The Last Leviathan isn't quite Besiege with boats, at least not yet

If you've heard of The Last Leviathan it's probably from within a sentence like "The Last Leviathan is Besiege with boats!" I've been playing it this week and, no, it's not quite at the level of that gloriously silly physics building game. But it might be! Someday.

Besiege, like The Last Leviathan, entered Early Access with only a sliver of game available to play. Thing is, Besiege's initial offering was incredibly polished. It was beautiful, it worked wonderfully, and it felt more like a demo of a complete game than a shard of Early Access.

The Last Leviathan isn't like that. It's more a smattering of features and modes with the promise of more to come. If you've seen the trailer, which features the titular sea monster, you've probably thought the idea of building your own pirate ship and sailing off to battle that beast sounds like fun. The leviathan isn't in the game yet, though. Multiplayer isn't in the game yet. A lot of things aren't in the game yet, and the developers, to their credit, are entirely up front about it (provided you actually read the Early Access section of their Steam page).

The good news is, The Last Leviathan is still plenty of fun. Construction of boats is Besiege-ish: you start with a single block, the ship's wheel, and start sticking other blocks onto it. There's hull and armor, sails and propellers, and weapons like cannons, ramming spikes, and flamethrowers. Building can take place anywhere, at any time, provided you're not in combat. So if you're slapping along the waves and want to make a quick adjustment you can pop into build mode, then plunk right back down into the water and keep going.

The contraptions aren't quite as intricate as Besiege—there aren't nearly as many parts and pieces available—and whatever you build has to at least be able to float without capsizing or sinking. The physics are, shall we say, quite silly. Even a smidge too much propulsion will launch your vessel right out of the water. Some players are using this to specifically create airborne vessels. I wound up doing it inadvertently.

In creative mode you just build, tinker, and sail. I'm not particularly good at any of those three activities, but with some experimentation I built a ship called The Barfboat, and within a few iterations I could actually steer it without flipping it over (provided I didn't go full speed). Weight distribution is important, and the whole enterprise is a literal balancing act.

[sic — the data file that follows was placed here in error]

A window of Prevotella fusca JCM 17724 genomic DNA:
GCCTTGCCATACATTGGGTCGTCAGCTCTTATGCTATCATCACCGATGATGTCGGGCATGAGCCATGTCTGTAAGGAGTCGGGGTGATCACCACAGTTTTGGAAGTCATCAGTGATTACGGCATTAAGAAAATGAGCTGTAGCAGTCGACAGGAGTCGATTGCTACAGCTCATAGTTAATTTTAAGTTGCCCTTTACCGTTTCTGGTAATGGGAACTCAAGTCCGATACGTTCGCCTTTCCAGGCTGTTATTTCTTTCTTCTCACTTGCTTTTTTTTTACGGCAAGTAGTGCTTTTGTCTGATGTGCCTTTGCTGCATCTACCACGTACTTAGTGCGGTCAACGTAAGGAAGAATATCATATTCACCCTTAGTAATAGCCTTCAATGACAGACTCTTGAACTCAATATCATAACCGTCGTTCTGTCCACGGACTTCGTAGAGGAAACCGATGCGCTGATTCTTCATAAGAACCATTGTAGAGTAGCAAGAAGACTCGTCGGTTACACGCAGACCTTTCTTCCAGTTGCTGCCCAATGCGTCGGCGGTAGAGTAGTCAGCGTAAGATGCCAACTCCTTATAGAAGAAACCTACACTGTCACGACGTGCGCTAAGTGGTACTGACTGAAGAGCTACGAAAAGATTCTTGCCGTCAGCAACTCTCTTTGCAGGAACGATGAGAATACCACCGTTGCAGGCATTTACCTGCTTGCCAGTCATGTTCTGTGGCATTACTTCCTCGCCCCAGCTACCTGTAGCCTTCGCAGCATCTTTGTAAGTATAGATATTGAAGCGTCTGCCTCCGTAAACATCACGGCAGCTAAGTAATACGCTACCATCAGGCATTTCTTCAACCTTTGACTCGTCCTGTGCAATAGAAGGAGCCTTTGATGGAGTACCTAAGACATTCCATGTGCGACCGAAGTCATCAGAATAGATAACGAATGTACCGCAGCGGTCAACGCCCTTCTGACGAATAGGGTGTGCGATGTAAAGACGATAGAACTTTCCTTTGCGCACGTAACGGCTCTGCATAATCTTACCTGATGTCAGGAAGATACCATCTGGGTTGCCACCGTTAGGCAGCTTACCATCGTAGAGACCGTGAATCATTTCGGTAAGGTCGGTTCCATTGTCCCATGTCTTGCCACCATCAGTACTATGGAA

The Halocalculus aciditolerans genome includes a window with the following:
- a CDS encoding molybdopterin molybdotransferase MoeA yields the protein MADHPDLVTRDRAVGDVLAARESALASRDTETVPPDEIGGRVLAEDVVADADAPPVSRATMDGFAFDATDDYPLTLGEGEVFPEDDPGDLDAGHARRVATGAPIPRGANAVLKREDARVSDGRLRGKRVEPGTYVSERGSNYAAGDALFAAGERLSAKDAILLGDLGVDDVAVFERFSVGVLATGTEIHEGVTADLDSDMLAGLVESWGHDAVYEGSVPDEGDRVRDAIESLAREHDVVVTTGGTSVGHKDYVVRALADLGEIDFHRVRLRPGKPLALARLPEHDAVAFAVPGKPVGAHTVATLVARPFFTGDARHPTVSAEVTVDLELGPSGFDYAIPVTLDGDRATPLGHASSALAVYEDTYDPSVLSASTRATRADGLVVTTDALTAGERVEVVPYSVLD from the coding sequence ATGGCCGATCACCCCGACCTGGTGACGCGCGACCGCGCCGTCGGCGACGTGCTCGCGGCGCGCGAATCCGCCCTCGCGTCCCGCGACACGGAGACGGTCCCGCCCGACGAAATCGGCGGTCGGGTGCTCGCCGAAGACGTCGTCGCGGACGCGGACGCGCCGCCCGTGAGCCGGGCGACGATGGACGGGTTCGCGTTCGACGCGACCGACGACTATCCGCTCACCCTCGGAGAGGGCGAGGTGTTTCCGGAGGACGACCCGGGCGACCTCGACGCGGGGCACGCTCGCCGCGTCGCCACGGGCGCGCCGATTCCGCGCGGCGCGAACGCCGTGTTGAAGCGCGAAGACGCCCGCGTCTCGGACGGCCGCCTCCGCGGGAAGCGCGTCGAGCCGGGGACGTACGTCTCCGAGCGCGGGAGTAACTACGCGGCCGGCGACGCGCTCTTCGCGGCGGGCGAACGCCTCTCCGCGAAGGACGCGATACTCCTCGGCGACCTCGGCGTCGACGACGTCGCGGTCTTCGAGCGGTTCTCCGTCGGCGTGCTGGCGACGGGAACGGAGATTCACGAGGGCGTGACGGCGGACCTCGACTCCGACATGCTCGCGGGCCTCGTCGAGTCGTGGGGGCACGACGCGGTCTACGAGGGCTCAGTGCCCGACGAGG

In battle mode, you can build or import ships (your own or those you've downloaded from the Steam Workshop) and pick fights with AI-controlled pirate ships, which is a lot of fun. While in combat you can jump into first-person mode to fire your cannons, which makes it much easier to aim though much harder to steer. The cannon physics are great, the battles are exciting and entertaining, and bobbing around in the water while trying to line up broadsides is a challenge, especially if your ship is a poorly-designed wobbly piece of garbage like mine is. 

Also, mind you don't hit land or you might lose a fairly critical piece of your ship.

In versus mode you can choose to fight AI-controlled versions of ships you've built or downloaded. I decided to fight the 5th iteration of my Barfboat, and the AI kicked the living crap out of me. Hey, at least someone is good at using my creations.

While I'm enjoying The Last Leviathan, it's hard to know what to expect from it in the coming months. The developers admit that multiplayer is a big task for them to tackle, and they're also planning to provide mod support and an adventure mode, fleet battles, racing challenges, weather systems, and more blocks and tools to use. There's plenty of ambition, but it's going to take a while to see if the game lives up to it.

Christopher Livingston
Senior Editor

Chris started playing PC games in the 1980s, started writing about them in the early 2000s, and (finally) started getting paid to write about them in the late 2000s. Following a few years as a regular freelancer, PC Gamer hired him in 2014, probably so he'd stop emailing them asking for more work. Chris has a love-hate relationship with survival games and an unhealthy fascination with the inner lives of NPCs. He's also a fan of offbeat simulation games, mods, and ignoring storylines in RPGs so he can make up his own.